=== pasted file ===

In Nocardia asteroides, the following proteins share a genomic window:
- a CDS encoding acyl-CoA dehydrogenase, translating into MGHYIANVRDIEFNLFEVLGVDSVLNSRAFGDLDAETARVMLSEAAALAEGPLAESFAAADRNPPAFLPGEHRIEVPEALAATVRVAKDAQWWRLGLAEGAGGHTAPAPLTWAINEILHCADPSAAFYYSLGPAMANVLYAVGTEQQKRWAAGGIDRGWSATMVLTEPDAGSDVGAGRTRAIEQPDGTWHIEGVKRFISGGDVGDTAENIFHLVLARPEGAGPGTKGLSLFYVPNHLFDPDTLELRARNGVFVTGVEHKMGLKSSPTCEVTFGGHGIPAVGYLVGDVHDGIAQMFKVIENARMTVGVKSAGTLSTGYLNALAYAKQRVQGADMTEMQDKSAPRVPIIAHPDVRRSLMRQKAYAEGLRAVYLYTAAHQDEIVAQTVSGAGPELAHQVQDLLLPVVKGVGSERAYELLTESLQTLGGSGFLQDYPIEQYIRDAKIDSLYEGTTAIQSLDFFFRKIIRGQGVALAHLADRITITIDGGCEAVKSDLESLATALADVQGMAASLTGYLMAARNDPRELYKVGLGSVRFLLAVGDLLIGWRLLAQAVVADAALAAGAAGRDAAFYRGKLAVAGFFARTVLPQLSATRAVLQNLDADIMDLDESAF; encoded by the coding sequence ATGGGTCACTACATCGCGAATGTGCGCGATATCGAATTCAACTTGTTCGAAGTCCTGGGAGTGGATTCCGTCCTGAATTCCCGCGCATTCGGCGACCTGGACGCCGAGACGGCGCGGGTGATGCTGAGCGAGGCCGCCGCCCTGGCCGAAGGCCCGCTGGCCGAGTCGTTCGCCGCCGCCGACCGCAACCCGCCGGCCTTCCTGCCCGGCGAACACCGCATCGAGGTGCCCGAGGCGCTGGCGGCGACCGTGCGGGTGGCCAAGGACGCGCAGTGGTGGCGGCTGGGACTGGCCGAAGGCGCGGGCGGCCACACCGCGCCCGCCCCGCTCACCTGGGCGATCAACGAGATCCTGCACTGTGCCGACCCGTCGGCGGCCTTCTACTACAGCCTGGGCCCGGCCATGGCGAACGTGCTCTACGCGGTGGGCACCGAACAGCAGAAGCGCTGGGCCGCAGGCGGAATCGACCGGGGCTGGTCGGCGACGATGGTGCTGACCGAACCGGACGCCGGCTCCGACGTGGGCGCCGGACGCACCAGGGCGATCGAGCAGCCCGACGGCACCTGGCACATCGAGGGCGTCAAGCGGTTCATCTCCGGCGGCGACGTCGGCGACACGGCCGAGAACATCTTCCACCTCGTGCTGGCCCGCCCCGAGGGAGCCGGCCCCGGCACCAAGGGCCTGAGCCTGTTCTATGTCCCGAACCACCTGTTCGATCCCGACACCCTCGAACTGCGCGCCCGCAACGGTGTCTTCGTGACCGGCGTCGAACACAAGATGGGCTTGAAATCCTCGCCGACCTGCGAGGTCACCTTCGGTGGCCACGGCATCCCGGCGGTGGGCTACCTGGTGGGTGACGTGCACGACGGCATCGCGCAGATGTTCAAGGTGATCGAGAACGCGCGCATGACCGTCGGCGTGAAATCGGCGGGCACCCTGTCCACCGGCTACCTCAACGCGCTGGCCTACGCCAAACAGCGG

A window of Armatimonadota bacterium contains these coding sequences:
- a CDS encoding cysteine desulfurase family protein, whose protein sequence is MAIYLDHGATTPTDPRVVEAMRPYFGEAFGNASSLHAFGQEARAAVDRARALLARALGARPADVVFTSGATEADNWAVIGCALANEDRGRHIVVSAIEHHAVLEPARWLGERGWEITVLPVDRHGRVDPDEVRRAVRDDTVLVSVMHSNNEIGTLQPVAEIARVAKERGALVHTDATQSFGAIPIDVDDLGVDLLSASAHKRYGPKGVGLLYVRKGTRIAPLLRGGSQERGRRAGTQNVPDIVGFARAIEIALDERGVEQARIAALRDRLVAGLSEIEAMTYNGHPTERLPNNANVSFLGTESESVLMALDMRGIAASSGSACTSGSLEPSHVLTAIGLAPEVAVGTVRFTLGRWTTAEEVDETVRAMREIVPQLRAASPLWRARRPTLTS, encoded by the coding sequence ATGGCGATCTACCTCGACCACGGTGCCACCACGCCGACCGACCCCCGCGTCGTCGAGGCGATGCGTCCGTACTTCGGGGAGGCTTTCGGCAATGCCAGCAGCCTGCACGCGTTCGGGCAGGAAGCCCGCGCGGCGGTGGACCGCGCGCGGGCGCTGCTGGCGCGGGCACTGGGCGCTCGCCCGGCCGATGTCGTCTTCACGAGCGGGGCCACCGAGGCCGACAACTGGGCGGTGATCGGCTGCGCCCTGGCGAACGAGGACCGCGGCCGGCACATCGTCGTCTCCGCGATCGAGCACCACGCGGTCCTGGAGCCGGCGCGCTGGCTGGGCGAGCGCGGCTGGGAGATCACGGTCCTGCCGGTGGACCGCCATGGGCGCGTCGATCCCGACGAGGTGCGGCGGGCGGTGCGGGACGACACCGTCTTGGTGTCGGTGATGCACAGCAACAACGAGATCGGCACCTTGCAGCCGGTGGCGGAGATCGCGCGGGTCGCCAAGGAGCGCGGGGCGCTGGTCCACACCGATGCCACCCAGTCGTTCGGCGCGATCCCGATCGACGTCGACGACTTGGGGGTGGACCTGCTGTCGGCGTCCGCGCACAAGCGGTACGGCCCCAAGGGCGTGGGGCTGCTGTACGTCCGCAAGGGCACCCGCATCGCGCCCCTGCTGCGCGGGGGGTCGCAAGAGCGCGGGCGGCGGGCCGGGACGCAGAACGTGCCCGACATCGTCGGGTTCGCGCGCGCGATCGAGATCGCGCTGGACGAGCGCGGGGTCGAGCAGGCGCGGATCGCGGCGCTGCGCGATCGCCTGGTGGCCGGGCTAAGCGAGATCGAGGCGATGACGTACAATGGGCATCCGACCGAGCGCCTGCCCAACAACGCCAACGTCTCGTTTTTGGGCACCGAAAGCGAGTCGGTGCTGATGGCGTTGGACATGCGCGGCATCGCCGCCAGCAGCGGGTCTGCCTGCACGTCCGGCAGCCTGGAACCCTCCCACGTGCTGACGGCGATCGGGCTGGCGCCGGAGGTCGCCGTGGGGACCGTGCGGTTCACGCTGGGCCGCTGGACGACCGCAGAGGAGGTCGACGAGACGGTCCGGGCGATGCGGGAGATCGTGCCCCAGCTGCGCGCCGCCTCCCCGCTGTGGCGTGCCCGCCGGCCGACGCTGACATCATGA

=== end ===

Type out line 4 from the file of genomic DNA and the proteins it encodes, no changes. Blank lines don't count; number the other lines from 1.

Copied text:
- a CDS encoding cysteine desulfurase family protein, whose protein sequence is MAIYLDHGATTPTDPRVVEAMRPYFGEAFGNASSLHAFGQEARAAVDRARALLARALGARPADVVFTSGATEADNWAVIGCALANEDRGRHIVVSAIEHHAVLEPARWLGERGWEITVLPVDRHGRVDPDEVRRAVRDDTVLVSVMHSNNEIGTLQPVAEIARVAKERGALVHTDATQSFGAIPIDVDDLGVDLLSASAHKRYGPKGVGLLYVRKGTRIAPLLRGGSQERGRRAGTQNVPDIVGFARAIEIALDERGVEQARIAALRDRLVAGLSEIEAMTYNGHPTERLPNNANVSFLGTESESVLMALDMRGIAASSGSACTSGSLEPSHVLTAIGLAPEVAVGTVRFTLGRWTTAEEVDETVRAMREIVPQLRAASPLWRARRPTLTS, encoded by the coding sequence ATGGCGATCTACCTCGACCACGGTGCCACCACGCCGACCGACCCCCGCGTCGTCGAGGCGATGCGTCCGTACTTCGGGGAGGCTTTCGGCAATGCCAGCAGCCTGCACGCGTTCGGGCAGGAAGCCCGCGCGGCGGTGGACCGCGCGCGGGCGCTGCTGGCGCGGGCACTGGGCGCTCGCCCGGCCGATGTCGTCTTCACGAGCGGGGCCACCGAGGCCGACAACTGGGCGGTGATCGGCTGCGCCCTGGCGAACGAGGACCGCGGCCGGCACATCGTCGTCTCCGCGATCGAGCACCACGCGGTCCTGGAGCCGGCGCGCTGGCTGGGCGAGCGCGGCTGGGAGATCACGGTCCTGCCGGTGGACCGCCATGGGCGCGTCGATCCCGACGAGGTGCGGCGGGCGGTGCGGGACGACACCGTCTTGGTGTCGGTGATGCACAGCAACAACGAGATCGGCACCTTGCAGCCGGTGGCGGAGATCGCGCGGGTCGCCAAGGAGCGCGGGGCGCTGGTCCACACCGATGCCACCCAGTCGTTCGGCGCGATCCCGATCGACGTCGACGACTTGGGGGTGGACCTGCTGTCGGCGTCCGCGCACAAGCGGTACGGCCCCAAGGGCGTGGGGCTGCTGTACGTCCGCAAGGGCACCCGCATCGCGCCCCTGCTGCGCGGGGGGTCGCAAGAGCGCGGGCGGCGGGCCGGGACGCAGAACGTGCCCGACATCGTCGGGTTCGCGCGCGCGATCGAGATCGCGCTGGACGAGCGCGGGGTCGAGCAGGCGCGGATCGCGGCGCTGCGCGATCGCCTGGTGGCCGGGCTAAGCGAGATCGAGGCGATGACGTACAATGGGCATCCGACCGAGCGCCTGCCCAACAACGCCAACGTCTCGTTTTTGGGCACCGAAAGCGAGTCGGTGCTGATGGCGTTGGACATGCGCGGCATCGCCGCCAGCAGCGGGTCTGCCTGCACGTCCGGCAGCCTGGAACCCTCCCACGTGCTGACGGCGATCGGGCTGGCGCCGGAGGTCGCCGTGGGGACCGTGCGGTTCACGCTGGGCCGCTGGACGACCGCAGAGGAGGTCGACGAGACGGTCCGGGCGATGCGGGAGATCGTGCCCCAGCTGCGCGCCGCCTCCCCGCTGTGGCGTGCCCGCCGGCCGACGCTGACATCATGA